I attended one of these church services where the congregation stood up and went through divorce proceedings. A lawyer who is a spiritual warrior has drawn up a divorce decree from the “Principality of Baal.” Right now, he’s going state by state conducting these ceremonies.
OR: How does this treatment of Baal as real relate to Evangelical beliefs?
EM: Mainstream or traditional Protestantism basically saw pagan religions and traditional religions as simply being ontologically false, so-called “primitive people’s” mistaken belief. The idea being that, once they accepted Christ and science, they’d be on the road to “proper” spirituality and “proper” reason. Many Evangelicals—and Pentecostals in particular—see the spiritual world of other religions as being absolutely real. It’s simply that they understand any spiritual force that isn’t Jesus Christ or the Holy Spirit to be demonic by definition.
OR: When you’re talking about these Evangelicals undertaking spiritual warfare, what are we talking about in terms of numbers? Is this a powerful contingent?
EM: That is a really good question, and it’s one that stymies me. The spiritual warfare movement really is best understood as a network of people who invest in this thought and practice. I think it’s the case that a lot of churches in America tried spiritual warfare on for size, and many of them rejected it. At one point, onlookers were saying that spiritual warfare was on the decline ,if not defunct; but it’s not totally defunct, and it’s still a vocal minority among various networks who now have representatives and prayer groups, some cell groups, and prayer warriors in every single state and in many countries.
It’s quite an extreme wave of thought, but it’s also influenced a great number of less extreme spheres of thought. You find their rhetoric in things like the International House of Prayer, the Promise Keepers movement, the Vineyard churches, the Quiverfull movement, and in lots of independent Evangelical churches. It’s extremely difficult to quantify because nobody’s checking off boxes on any surveys, and it also tends to happen in independent churches, Pentecostal, or charismatic churches, networks, and prayer groups. Someone could be a member of a church that isn’t highly invested in spiritual warfare, but within their church there might be a couple of cell groups that are. I think of it as a wide, global network of a highly invested minority.
OR: In your writing, you talk about how the militarization of prayer has evolved over time.
EM: Christian prayer has been militarized explicitly in lots of periods. Certainly there are military references in the New Testament. The Crusades is a time when the Church became an army, literally on a crusade against Islam, “heathens,” and others. And then, in more contemporary times, the Salvation Army had a very militarized instantiation of Christian prayer. So the militarization of Christian prayer has waxed and waned throughout history.
What intrigues me is the use of contemporary military images and metaphors, but also technologies in Evangelical aggressive prayer. So for example, at the Lausanne conference in 1989, people start to use geographic information system (GIS) mapping technology, developed by the military, in order to map out the world to see which unreached places could be targeted by Christian missions. They started referring to territories in very technological ways, in terms of latitude and longitude. People now will talk about going on mission strikes, doing covert operations, and being on assignment. So I argue that with the relatively new spiritual warfare movement that takes shape from the 1980s on, it’s in a context of the increased militarization of America. They’ve taken on some of that language and imaginary.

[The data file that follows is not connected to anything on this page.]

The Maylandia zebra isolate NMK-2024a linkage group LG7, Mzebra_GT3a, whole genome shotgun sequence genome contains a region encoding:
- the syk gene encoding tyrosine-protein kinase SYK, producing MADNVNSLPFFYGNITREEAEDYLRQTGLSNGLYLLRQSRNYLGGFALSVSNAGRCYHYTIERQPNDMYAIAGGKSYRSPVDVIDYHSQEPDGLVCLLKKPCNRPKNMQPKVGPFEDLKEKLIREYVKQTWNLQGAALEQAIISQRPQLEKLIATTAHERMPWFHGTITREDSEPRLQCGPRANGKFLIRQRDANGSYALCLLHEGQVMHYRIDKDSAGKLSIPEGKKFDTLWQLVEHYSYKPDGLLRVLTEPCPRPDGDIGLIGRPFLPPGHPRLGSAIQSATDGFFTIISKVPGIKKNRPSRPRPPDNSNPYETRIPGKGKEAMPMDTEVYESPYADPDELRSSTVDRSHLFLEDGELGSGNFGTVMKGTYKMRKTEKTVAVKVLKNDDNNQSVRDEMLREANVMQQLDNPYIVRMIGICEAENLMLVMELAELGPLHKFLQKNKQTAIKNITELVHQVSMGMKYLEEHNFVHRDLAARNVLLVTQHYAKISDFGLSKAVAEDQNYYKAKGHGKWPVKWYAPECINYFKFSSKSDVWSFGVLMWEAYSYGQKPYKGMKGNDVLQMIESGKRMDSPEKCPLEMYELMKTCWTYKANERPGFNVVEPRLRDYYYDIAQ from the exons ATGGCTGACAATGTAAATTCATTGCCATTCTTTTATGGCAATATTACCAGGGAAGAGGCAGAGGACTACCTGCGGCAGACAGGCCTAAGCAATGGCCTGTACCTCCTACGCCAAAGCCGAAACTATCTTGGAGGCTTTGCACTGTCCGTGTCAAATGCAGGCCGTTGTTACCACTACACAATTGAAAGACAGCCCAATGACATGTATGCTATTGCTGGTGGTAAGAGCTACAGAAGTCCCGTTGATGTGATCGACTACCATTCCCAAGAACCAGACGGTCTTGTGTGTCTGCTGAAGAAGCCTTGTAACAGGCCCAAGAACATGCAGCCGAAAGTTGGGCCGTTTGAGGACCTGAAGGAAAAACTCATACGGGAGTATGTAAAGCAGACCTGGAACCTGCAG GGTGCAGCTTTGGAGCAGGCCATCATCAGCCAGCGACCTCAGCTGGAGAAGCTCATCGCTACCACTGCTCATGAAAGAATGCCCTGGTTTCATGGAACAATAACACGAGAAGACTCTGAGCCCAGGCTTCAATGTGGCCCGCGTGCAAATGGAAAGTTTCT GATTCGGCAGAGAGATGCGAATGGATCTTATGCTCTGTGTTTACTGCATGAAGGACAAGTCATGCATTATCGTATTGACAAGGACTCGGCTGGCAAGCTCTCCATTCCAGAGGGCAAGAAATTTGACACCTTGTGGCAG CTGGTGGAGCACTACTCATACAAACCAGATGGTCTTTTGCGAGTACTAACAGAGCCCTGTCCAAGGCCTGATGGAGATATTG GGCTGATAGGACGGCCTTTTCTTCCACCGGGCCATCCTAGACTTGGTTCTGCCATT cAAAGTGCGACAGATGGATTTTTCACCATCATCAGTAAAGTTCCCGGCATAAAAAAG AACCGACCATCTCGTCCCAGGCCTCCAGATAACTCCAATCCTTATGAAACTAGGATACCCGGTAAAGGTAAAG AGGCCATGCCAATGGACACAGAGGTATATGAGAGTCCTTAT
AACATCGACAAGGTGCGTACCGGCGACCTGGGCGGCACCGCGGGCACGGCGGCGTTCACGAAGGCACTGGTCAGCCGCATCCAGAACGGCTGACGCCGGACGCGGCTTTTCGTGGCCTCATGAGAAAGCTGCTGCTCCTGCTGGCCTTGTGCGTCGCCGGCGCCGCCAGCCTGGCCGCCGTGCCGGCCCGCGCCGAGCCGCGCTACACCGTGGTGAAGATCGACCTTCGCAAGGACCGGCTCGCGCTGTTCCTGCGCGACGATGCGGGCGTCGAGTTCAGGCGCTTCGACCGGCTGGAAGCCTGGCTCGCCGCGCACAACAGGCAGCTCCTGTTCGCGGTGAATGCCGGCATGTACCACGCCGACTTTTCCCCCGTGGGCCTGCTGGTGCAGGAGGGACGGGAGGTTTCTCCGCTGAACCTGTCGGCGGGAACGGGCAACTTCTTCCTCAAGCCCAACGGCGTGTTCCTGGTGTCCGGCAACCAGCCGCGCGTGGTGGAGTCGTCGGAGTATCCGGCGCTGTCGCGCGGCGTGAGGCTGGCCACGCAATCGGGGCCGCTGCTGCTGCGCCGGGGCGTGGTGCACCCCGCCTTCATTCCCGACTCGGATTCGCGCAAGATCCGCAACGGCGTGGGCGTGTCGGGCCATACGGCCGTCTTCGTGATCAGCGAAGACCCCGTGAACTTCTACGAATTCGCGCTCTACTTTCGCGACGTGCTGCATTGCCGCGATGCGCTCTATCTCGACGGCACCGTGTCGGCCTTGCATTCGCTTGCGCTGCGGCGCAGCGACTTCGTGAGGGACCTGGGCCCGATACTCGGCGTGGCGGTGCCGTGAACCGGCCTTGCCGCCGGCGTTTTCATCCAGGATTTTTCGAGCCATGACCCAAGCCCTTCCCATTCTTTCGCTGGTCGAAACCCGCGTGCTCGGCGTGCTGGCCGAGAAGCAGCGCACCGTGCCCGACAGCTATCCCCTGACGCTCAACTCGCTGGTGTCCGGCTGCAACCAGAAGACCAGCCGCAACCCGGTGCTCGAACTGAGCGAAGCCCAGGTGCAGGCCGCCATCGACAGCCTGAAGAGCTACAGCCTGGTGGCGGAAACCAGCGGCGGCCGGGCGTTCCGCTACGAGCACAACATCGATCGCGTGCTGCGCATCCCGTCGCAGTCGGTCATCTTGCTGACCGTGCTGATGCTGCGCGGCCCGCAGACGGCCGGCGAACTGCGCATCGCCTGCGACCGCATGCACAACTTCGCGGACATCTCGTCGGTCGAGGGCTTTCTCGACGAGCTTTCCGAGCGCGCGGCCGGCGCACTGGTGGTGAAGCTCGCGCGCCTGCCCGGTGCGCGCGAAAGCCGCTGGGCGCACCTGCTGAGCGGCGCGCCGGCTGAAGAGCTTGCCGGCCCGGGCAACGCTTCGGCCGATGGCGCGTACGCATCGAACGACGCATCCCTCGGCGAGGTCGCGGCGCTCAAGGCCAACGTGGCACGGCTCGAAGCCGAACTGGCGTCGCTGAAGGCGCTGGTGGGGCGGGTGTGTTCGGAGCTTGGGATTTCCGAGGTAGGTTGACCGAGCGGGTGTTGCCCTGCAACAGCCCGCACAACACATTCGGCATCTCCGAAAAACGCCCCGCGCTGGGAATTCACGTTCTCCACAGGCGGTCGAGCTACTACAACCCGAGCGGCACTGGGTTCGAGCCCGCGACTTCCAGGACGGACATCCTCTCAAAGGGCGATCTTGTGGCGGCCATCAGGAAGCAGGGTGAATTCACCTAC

OR: How does this kind of militarized missionary mentality play out on the ground?
EM: I wondered that exactly, so I traveled with white American missionaries in Haiti, who are trying to battle so-called demonic forces. The militarization of evangelical missions plays out in Haiti in various ways. For one thing, the mission is conceived of as just that, a military mission, only the enemy is Satan’s army and the goal is to “win souls for Christ.” They talk about “taking land” for Christ; winning territory for Jesus. Missionaries speak in a military-inflected language, saying that they feel they are “on assignment from the Lord.” Many go into training for missionary work; the intensive trainings are called “bootcamps.” Those on short-term missions go to Haiti on teams with matching T-shirts and backpacks that evoke a squad and its gear.
The Haiti case is really interesting and tragic because, in the spiritual mapping and spiritual warfare imagination, God has made certain nations and certain groups of people “chosen.” We are used to that formulation even in American civil religion. But logically, this means certain others are “un-chosen.” And American Evangelicals have claimed that the Founding Fathers were Christian and meant for America to be a Christian nation. They’ve invested a lot of intellectual work in making those claims. And they’ve made Haiti God’s least favorite nation, at least in this hemisphere.
OR: What’s their justification for that claim?
EM: They managed to completely re-narrate Haitian history. They used the fact that Afro-Haitian religion was instrumental in Haitian history—that’s a long story but basically, some of the early slave meetings that led to the slave rebellions were both religious and political. They would do rituals, “feed” the ancestral forces with animal sacrifices, and invoke the spirits for protection. So the evangelicals argue that those revolutionary rituals were actually idolatrous moments that go against the Commandment to not worship idols, and therefore have made Haiti, “the only nation dedicated to Satan.”
They got this thinking out in many Evangelical Protestant circles. I’m fascinated by what this thinking means both for Americans who think that they’re doing good work in Haiti, especially after the earthquake [in 2010], and also for Haitians—some of whom take up this story and accept it. For me, it’s a question of how aggressive prayer has worked to change the historical sense of a particular kind of nationalism. And because this spiritual warfare movement is a global one, with an aggressive, missionary drive, it feeds religious conflict, national identity, and even how families understand their own lineages.